There has been a bit of a kerfuffle (as the British say to describe a fuss) back in the land of my birth recently over the demise of the men’s neck tie in that bastion of civilization – the British parliament.
The UK’s House of Commons (roughly equivalent to the U.S. House of Representatives) enjoyed a raucous debate recently when a Conservative (Republican equivalent) member of Parliament (MP) raised the question of whether another MP from the Liberal Democrats (Democrat equivalent) was breaching the rules by wearing a shirt open at the neck.
While a suit and tie is traditionally seen as a signifier of male seriousness at school, offices and funerals, there is a definite trend toward getting rid of this part of the male uniform. In fact, my husband – whose trademark look for years was suit and tie - now only rarely wears a tie. His transformation took place when he stopped running traditional engineering companies and moved to the world of technology a few years ago, where the trend is more laid back and informal. He has over 100 ties and hardly ever wears them.
The history of neck scarfs used for warmth goes back thousands of years, but the decorative necktie has its roots in 17th century France. During the 30 Years War that engulfed all of Europe from 1618-1648, Croatian mercenaries supporting King Louis XIII of France wore a brightly colored cloth at the top of their jackets. The king liked this, named it "la cravate" to honor the Croats, and required it as mandatory for all royal gatherings. These looked more like today’s modern bowties than neckties, and while their use expanded throughout Europe over the next couple hundred years, they didn’t change much.
Then, in the 19th century, British horsemen wanted to wear cravates, but couldn’t tie them with just one hand since the other was holding onto the reigns of their horse. They invented the "four-in-hand" necktie knot which could be tied with just one hand, and this eventually morphed into the ascot tie.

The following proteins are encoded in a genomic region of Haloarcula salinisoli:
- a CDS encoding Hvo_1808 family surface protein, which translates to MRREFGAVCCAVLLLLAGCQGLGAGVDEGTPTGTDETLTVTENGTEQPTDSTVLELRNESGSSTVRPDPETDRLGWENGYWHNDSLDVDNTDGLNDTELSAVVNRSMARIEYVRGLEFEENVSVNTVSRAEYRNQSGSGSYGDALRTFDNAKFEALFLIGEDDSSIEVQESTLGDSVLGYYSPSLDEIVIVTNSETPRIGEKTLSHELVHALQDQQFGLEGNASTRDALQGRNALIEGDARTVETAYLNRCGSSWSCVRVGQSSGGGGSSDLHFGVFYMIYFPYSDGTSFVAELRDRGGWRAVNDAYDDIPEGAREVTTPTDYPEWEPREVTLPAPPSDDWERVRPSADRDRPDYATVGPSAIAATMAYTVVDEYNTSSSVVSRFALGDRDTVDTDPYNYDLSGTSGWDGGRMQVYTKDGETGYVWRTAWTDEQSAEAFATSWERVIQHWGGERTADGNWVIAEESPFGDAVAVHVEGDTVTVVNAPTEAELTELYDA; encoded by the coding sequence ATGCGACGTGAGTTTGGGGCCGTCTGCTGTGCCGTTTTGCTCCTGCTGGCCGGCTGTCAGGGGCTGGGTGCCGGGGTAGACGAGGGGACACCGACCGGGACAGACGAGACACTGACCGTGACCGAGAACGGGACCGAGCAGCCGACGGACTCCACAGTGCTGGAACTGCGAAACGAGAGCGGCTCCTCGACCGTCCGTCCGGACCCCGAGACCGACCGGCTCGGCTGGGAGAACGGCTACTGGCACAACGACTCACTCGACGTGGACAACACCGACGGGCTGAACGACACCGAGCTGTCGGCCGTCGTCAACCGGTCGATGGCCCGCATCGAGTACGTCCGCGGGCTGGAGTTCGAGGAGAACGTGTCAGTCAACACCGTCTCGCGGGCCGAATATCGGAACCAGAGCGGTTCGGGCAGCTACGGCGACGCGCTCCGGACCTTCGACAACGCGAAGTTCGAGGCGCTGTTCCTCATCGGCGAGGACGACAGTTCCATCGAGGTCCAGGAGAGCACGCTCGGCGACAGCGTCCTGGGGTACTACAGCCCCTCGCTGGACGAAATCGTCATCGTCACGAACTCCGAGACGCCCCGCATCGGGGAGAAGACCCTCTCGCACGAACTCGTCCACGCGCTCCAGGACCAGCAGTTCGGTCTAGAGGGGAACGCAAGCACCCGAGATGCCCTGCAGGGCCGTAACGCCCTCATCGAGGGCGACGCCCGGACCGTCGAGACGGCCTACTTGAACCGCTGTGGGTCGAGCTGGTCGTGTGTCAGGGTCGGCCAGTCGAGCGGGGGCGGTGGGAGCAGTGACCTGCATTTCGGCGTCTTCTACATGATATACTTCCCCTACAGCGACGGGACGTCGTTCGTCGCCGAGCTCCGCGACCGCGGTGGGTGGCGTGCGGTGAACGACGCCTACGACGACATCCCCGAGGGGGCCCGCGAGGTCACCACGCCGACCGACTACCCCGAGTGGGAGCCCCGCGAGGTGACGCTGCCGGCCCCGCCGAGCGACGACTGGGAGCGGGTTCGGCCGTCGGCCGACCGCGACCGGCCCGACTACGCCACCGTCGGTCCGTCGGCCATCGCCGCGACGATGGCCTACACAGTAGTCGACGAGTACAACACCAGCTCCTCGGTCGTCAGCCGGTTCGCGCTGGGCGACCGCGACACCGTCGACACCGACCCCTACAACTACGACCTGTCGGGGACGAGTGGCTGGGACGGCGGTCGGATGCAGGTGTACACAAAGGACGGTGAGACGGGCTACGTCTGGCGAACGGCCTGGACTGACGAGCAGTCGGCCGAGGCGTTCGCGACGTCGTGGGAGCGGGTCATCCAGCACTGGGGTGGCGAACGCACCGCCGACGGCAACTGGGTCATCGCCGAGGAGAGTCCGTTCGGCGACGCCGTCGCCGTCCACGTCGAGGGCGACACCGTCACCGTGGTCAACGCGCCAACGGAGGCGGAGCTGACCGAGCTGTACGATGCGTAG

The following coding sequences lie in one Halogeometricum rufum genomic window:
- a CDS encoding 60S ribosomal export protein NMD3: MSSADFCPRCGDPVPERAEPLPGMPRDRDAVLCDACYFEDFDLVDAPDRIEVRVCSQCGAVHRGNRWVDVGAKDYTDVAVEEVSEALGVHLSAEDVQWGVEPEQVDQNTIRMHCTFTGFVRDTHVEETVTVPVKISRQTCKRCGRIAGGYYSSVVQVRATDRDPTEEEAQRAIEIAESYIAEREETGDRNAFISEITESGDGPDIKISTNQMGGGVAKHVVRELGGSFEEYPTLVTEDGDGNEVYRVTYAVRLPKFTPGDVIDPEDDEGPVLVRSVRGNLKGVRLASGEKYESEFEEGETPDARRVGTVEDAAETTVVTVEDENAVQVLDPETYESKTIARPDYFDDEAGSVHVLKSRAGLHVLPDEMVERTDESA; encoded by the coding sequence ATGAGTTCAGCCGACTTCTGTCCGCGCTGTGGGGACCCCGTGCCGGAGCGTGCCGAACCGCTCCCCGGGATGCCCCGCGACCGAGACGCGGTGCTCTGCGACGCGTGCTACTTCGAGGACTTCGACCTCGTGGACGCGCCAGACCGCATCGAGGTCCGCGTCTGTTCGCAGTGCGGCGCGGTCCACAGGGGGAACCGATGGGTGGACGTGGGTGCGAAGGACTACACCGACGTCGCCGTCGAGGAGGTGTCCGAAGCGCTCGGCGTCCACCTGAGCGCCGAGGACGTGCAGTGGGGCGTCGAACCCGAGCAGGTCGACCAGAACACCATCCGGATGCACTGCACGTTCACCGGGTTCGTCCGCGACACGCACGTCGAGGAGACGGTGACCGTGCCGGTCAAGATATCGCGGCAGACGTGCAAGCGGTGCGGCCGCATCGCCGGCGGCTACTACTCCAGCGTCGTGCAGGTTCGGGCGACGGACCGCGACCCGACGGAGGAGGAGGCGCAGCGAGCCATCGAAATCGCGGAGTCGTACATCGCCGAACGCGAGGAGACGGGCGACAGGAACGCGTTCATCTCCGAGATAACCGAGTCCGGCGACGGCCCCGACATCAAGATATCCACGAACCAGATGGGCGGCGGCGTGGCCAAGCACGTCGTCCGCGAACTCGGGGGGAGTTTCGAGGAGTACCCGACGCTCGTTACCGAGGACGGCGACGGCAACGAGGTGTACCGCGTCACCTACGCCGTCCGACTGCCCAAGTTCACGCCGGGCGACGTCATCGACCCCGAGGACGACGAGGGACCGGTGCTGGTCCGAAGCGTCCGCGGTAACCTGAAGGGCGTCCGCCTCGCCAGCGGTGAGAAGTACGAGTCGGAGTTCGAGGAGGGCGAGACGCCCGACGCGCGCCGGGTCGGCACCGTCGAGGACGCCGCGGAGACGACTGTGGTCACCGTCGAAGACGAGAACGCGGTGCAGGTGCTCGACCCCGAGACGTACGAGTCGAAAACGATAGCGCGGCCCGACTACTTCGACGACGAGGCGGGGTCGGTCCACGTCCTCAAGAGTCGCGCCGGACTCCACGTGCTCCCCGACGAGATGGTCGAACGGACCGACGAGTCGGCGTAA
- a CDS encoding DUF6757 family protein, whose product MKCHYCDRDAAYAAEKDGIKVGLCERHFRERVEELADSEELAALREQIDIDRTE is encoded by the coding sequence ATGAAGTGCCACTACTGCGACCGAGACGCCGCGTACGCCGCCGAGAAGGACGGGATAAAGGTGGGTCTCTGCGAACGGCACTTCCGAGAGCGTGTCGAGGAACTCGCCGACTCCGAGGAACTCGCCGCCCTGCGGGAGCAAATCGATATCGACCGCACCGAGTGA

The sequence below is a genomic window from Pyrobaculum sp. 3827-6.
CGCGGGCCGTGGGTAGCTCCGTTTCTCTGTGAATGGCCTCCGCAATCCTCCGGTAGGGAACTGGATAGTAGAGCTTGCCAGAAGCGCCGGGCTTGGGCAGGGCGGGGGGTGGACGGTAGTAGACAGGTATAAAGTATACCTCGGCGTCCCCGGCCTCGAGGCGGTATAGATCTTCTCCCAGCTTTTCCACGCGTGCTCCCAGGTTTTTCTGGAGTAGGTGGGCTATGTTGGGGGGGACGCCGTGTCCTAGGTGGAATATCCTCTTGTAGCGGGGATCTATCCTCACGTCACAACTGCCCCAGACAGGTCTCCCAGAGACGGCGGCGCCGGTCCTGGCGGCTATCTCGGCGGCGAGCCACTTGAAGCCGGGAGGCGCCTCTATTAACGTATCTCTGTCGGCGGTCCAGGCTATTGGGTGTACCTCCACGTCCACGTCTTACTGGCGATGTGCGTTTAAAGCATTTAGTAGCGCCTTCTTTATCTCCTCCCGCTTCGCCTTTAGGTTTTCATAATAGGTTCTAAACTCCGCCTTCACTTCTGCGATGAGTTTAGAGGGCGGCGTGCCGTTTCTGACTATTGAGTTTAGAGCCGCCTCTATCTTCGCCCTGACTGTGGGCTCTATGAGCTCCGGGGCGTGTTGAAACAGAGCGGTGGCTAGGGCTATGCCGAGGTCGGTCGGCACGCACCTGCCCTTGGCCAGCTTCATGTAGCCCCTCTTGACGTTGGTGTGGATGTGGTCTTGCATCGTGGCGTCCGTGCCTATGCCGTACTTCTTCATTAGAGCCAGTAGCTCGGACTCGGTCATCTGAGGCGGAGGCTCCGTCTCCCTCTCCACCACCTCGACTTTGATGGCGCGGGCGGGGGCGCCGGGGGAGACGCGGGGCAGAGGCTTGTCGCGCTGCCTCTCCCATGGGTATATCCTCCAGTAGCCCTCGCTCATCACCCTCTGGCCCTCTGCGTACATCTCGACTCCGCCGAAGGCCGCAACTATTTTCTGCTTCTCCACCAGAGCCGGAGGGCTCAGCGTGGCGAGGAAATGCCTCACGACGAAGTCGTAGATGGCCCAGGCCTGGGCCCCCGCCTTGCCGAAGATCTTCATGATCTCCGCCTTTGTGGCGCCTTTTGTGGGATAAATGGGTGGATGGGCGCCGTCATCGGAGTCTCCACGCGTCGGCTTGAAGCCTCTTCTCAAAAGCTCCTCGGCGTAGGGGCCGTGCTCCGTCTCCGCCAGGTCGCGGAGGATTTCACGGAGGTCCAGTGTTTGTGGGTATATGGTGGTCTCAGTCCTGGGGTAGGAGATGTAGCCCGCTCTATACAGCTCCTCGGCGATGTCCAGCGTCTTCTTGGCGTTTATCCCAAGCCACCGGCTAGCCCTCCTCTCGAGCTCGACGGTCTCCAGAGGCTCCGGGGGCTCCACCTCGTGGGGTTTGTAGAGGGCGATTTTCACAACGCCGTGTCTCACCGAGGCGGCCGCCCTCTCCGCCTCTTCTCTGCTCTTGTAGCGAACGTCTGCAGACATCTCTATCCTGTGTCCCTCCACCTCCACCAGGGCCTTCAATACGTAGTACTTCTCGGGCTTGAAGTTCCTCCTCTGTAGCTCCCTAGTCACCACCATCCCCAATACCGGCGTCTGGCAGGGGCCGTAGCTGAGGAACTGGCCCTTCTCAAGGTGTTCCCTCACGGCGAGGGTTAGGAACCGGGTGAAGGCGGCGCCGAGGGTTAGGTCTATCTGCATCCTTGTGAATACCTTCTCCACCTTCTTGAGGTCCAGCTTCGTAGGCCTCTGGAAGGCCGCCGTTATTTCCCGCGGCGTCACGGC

About this time, men’s neckwear was taking off as a fashion trend across Europe, and there was a lot of experimenting with different ways to tie a tie. Ascots and bowties dominated in the 1800s, and during this period, the idea that men needed neckwear to be completely and formally dressed really took hold. By the turn of the 20th century, while we might chuckle at the colors, patterns and width of these decorative male garments of the day, we would certainly have recognized them as men’s ties. Check out the Washington Post article "A Twisted History of Neckties" for more information.
The modern necktie that we recognize today was invented in 1924 by Jesse Lansdorf, a New York garment maker who invented a new, three layered way to cut and stitch neckties together, allowing them to always go back to their original shape. While bowties and ascots continued to be used primarily for formal wear, the Lansdorf tie is the one that most men have worn since the 1920’s.
Over the past 100 or so years, the width, length, colors and pattern has changed every decade or so. In the 1930s, ties got up to 6 inches wide, short (only about halfway down the stomach) and often had art-deco prints. In the 1950s, they got as narrow as 1 inch with the "skinny tie," but were worn much longer. In the 1990s, they standardized to the 3½ inch wide versions that are most common today.
Are there other ties for men? Of course! String ties and bollo ties (like a handkerchief around the neck kept in place with a ring or clasp in front) for that cowboy-look, clip-on ties, and who can forget those nifty knitted ties, often worn with corduroy jackets with leather elbow patches. And we could also talk endlessly about different types of bow ties, and their migration from formal wear, to romance (think Frank Sinatra in the 1950s), onto the nerdy look, and today as an expression of uniqueness and individualism. American network TV news producer Rick Kaplan once said, "Wearing a bow tie is a statement, almost an act of defiance."
And as a waiter once told me, bowties never accidently drop into a customer’s soup.
God bless America!
She can be contacted at firstname.lastname@example.org or via her PR agency at www.lesleyfrancispr.com.